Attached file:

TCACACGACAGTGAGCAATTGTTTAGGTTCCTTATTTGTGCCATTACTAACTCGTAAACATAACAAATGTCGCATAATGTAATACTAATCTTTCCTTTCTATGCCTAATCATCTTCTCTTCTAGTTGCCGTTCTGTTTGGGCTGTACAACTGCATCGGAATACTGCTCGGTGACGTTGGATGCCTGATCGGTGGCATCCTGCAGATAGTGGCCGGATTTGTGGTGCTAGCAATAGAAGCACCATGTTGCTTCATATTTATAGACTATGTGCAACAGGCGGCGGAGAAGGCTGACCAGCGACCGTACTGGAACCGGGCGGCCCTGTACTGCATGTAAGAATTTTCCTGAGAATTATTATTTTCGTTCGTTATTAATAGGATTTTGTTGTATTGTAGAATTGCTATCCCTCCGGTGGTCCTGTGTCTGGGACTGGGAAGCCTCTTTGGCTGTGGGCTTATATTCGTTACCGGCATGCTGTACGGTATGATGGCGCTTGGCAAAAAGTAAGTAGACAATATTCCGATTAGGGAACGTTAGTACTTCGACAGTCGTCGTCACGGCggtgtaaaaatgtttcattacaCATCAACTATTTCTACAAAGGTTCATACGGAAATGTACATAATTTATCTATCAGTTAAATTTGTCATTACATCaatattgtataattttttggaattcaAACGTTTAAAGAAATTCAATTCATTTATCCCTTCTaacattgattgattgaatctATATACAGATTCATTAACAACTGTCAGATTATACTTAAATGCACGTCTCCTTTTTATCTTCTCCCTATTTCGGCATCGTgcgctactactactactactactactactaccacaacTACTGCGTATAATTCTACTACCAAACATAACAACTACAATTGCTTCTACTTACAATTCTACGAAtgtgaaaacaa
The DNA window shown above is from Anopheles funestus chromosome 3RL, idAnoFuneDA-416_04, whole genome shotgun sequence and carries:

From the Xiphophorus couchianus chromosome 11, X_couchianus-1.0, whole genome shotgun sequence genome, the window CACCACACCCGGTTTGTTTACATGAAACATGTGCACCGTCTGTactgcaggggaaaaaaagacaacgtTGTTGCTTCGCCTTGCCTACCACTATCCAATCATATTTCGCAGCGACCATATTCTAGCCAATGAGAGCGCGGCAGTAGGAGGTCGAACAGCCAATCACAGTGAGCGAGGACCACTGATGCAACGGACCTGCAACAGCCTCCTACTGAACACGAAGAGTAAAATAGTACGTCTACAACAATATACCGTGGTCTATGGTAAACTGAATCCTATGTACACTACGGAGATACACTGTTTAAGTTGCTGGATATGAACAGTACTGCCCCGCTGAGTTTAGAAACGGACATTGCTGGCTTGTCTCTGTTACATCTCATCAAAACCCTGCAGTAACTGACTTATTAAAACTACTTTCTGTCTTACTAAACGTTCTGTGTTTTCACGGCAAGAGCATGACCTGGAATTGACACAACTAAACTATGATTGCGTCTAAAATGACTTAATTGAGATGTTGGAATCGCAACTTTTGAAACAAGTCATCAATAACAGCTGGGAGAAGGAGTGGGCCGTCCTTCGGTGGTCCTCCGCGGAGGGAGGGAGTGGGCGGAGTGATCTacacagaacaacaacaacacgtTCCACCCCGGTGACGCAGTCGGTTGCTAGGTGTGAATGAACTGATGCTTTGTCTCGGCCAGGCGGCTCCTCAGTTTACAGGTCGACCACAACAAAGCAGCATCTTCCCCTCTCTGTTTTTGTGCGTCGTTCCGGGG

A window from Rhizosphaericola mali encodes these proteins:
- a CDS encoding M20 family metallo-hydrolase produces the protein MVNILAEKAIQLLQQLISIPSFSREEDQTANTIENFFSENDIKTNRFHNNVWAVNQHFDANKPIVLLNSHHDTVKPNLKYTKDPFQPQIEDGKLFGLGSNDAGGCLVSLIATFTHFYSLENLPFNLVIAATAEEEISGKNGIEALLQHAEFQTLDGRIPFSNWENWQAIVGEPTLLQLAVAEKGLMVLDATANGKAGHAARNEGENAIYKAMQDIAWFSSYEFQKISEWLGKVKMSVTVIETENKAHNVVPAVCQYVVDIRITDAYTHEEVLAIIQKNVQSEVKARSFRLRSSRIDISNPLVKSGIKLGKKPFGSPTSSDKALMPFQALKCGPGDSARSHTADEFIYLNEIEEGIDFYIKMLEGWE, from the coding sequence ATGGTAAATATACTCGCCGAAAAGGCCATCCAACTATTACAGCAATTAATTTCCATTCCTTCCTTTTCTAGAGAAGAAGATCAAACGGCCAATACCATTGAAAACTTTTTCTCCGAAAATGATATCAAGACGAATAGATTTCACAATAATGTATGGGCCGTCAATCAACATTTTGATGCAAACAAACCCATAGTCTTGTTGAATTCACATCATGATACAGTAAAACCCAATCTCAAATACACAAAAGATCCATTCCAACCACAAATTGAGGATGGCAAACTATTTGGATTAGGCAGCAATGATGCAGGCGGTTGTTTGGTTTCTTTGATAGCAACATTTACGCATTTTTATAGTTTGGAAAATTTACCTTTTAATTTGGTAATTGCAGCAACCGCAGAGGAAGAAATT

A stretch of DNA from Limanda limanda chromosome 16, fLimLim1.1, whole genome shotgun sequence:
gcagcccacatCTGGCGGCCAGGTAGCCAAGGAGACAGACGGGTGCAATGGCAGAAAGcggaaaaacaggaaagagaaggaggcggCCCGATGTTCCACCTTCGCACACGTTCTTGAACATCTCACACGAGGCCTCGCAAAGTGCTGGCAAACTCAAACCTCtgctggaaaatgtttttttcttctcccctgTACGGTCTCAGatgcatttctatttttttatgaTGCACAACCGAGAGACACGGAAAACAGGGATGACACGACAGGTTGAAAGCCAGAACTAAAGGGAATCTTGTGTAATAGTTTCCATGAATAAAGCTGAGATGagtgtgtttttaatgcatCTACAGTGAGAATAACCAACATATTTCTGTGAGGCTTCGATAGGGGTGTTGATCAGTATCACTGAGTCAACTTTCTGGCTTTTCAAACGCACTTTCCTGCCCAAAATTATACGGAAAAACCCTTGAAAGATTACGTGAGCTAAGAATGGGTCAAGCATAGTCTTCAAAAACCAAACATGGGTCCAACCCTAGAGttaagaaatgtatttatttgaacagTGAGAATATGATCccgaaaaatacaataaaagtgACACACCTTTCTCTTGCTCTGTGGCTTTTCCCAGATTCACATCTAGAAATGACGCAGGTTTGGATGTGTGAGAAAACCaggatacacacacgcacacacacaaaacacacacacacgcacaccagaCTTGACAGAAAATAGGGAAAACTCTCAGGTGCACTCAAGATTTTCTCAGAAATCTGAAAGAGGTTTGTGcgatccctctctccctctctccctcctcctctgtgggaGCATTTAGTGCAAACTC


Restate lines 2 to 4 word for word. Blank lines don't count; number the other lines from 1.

The DNA window shown above is from Anopheles funestus chromosome 3RL, idAnoFuneDA-416_04, whole genome shotgun sequence and carries:

From the Xiphophorus couchianus chromosome 11, X_couchianus-1.0, whole genome shotgun sequence genome, the window CACCACACCCGGTTTGTTTACATGAAACATGTGCACCGTCTGTactgcaggggaaaaaaagacaacgtTGTTGCTTCGCCTTGCCTACCACTATCCAATCATATTTCGCAGCGACCATATTCTAGCCAATGAGAGCGCGGCAGTAGGAGGTCGAACAGCCAATCACAGTGAGCGAGGACCACTGATGCAACGGACCTGCAACAGCCTCCTACTGAACACGAAGAGTAAAATAGTACGTCTACAACAATATACCGTGGTCTATGGTAAACTGAATCCTATGTACACTACGGAGATACACTGTTTAAGTTGCTGGATATGAACAGTACTGCCCCGCTGAGTTTAGAAACGGACATTGCTGGCTTGTCTCTGTTACATCTCATCAAAACCCTGCAGTAACTGACTTATTAAAACTACTTTCTGTCTTACTAAACGTTCTGTGTTTTCACGGCAAGAGCATGACCTGGAATTGACACAACTAAACTATGATTGCGTCTAAAATGACTTAATTGAGATGTTGGAATCGCAACTTTTGAAACAAGTCATCAATAACAGCTGGGAGAAGGAGTGGGCCGTCCTTCGGTGGTCCTCCGCGGAGGGAGGGAGTGGGCGGAGTGATCTacacagaacaacaacaacacgtTCCACCCCGGTGACGCAGTCGGTTGCTAGGTGTGAATGAACTGATGCTTTGTCTCGGCCAGGCGGCTCCTCAGTTTACAGGTCGACCACAACAAAGCAGCATCTTCCCCTCTCTGTTTTTGTGCGTCGTTCCGGGG

A window from Rhizosphaericola mali encodes these proteins: